Vietnamese New Year Honors Family

BRIDGEPORT—Children, parents, grandparents, extended family and friends filled St. Augustine Cathedral on February 15 as Bishop Frank J. Caggiano joined the Vietnamese community in welcoming the Vietnamese New Year. “This is the most important holiday of the year for our culture,” says Father Augustine Nguyen, episcopal vicar for Vietnamese in the Diocese of Bridgeport.

“It’s a family-oriented celebration, a time to remember our ancestors and also a time for children to honor the sacrifices their parents have made for their well-being.”

The Vietnamese New Year, in common with similar celebrations in China and in other Asian cultures, is based on the lunar/solar calendar. Officially named Tết Nguyên Đán “Feast of the First Morning of the First Day,” the celebration usually continues for the better part of the week.
The Mass and reception at the Cathedral was held a few days before the actual start of the Lunar New Year, which fell on February 18, Ash Wednesday, this year.

Preparation for the New Year may include energetically cleaning the house, preparing special holiday foods, buying new clothes for the children and giving them “lucky money.”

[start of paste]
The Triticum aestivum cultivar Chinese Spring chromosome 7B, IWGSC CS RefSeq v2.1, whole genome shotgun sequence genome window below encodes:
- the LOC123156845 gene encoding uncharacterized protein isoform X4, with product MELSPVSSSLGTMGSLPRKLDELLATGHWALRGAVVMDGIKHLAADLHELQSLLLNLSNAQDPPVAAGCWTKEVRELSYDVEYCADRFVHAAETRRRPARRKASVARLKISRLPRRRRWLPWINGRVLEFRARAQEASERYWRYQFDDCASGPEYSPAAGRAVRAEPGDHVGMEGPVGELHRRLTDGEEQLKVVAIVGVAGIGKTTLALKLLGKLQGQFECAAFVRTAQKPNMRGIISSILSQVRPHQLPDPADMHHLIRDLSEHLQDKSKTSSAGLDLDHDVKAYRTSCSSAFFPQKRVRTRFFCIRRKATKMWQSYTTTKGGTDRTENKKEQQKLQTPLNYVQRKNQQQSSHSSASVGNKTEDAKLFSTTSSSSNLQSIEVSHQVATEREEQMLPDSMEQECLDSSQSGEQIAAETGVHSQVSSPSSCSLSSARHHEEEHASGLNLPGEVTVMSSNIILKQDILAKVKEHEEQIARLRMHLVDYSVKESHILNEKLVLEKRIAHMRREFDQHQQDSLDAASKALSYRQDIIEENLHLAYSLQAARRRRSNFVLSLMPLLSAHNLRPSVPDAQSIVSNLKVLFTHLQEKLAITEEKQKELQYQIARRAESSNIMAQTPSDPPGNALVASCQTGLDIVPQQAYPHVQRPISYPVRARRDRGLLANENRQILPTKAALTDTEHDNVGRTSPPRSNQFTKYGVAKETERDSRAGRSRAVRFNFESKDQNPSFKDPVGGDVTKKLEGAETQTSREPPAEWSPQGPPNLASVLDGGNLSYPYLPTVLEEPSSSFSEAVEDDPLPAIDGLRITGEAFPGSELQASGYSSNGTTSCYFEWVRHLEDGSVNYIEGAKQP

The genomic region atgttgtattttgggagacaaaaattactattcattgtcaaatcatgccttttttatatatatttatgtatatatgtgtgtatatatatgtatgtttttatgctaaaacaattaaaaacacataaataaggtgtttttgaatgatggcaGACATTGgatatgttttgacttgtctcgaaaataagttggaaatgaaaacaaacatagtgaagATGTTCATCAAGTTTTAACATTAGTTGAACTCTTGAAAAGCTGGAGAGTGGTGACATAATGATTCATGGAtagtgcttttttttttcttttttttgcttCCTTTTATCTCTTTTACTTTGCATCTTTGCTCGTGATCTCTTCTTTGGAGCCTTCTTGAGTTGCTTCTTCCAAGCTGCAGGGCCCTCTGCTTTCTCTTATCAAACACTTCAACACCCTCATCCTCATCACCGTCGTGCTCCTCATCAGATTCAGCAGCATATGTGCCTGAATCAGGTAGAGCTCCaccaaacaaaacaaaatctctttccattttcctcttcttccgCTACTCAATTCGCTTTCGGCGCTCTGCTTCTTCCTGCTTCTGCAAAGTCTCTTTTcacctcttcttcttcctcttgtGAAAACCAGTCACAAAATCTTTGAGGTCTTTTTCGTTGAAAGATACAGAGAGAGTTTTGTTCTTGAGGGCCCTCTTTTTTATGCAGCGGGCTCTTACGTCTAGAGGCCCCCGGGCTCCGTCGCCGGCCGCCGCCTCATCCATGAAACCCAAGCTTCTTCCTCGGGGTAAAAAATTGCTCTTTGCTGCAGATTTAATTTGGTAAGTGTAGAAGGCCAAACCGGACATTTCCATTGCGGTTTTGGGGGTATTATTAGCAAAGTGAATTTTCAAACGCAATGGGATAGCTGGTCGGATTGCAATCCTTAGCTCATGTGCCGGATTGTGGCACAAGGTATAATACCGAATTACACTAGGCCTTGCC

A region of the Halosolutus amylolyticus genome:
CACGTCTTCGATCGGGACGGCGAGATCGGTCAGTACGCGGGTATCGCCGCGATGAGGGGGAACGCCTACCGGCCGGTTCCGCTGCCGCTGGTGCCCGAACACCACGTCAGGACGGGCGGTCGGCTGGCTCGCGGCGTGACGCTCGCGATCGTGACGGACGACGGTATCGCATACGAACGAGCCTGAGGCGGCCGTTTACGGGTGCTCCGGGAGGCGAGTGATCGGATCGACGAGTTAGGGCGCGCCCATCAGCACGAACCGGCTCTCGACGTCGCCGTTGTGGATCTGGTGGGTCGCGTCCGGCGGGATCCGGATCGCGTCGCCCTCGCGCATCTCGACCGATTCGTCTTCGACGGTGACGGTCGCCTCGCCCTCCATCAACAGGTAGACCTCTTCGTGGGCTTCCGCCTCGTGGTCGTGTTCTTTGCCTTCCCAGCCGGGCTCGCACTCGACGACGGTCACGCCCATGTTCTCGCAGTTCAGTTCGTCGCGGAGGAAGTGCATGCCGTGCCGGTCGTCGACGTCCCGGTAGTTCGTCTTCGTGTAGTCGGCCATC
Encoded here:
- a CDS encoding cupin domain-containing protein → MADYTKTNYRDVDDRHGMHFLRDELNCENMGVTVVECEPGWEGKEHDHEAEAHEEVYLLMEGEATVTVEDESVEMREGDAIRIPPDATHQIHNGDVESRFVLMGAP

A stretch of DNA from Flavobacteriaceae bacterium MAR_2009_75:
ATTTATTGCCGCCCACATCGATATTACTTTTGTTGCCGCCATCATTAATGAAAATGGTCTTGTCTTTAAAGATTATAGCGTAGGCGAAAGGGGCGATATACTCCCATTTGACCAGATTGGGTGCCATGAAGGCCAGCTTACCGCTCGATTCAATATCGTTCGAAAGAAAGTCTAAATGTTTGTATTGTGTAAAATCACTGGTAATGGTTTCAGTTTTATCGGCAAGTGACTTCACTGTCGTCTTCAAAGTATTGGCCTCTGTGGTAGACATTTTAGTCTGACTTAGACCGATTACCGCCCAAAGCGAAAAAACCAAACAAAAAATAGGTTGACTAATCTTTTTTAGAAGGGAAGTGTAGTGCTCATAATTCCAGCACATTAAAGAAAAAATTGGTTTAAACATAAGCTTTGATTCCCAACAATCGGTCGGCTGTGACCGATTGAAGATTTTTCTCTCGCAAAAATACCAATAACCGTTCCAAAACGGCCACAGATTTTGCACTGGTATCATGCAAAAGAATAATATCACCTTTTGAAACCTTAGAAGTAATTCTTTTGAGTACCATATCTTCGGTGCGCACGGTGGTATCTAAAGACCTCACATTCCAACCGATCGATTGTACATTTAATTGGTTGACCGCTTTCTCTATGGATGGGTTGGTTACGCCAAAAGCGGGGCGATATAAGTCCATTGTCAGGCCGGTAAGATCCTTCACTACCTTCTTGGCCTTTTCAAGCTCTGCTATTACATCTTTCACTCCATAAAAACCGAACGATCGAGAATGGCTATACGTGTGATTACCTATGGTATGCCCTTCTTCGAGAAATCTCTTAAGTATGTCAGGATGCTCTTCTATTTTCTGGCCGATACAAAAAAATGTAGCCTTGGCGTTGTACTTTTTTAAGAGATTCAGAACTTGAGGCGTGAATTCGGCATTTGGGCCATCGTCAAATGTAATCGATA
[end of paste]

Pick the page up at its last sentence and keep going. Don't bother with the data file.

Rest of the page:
Visiting relatives and close family friends is the most important aspect of the feast. “This is a time to honor parents and family and those who have gone before us,” said Bishop Caggiano in his homily. “We pray for them, and they are certainly praying for us.”

The bishop spoke of the devotion and strong faith of Vietnamese Catholics. He reminded the congregation of the dedication of parents who had brought their children into the faith. “So now we gather before this altar, part of a wider family in God our father.”

Last year, Father Nguyen spent the New Year holiday with his parents in Vietnam. “I was surrounded by flowers of every color, pink and red and yellow—everything you can think of. Today,” he waved his hand toward the huge snowbanks outside, “we are surrounded by white ‘flowers.’”

With a smile, he invited the bishop to observe next year’s festival in Vietnam, where it celebrates the beginning of spring rather than the deep midwinter. The flower-filled altar, along with the lively pastels and deep hues of the women’s “ao dai,” the elegant traditional Vietnamese dress, recall the rich colors of the beginning of the spring season.

The reception following the Mass was enlivened by energetic dragons, special seasonal food, and award-winning young dancers. The Vietnamese Eucharistic Youth group, over 100 youngsters, teens and young adults, were fresh from a competition including the entire Northeast, from Buffalo to New York City and east to Maine. Every group performed a dance with a Lunar New Year theme in a combination of traditional and modern music.

The group from St. Augustine had received four out of the five first-place trophies for their dance: people choice, best costume design, best choreography, and first place overall. Their energy and enthusiasm warmed the winter day, replacing the deep winter outside with the promise of springtime to come.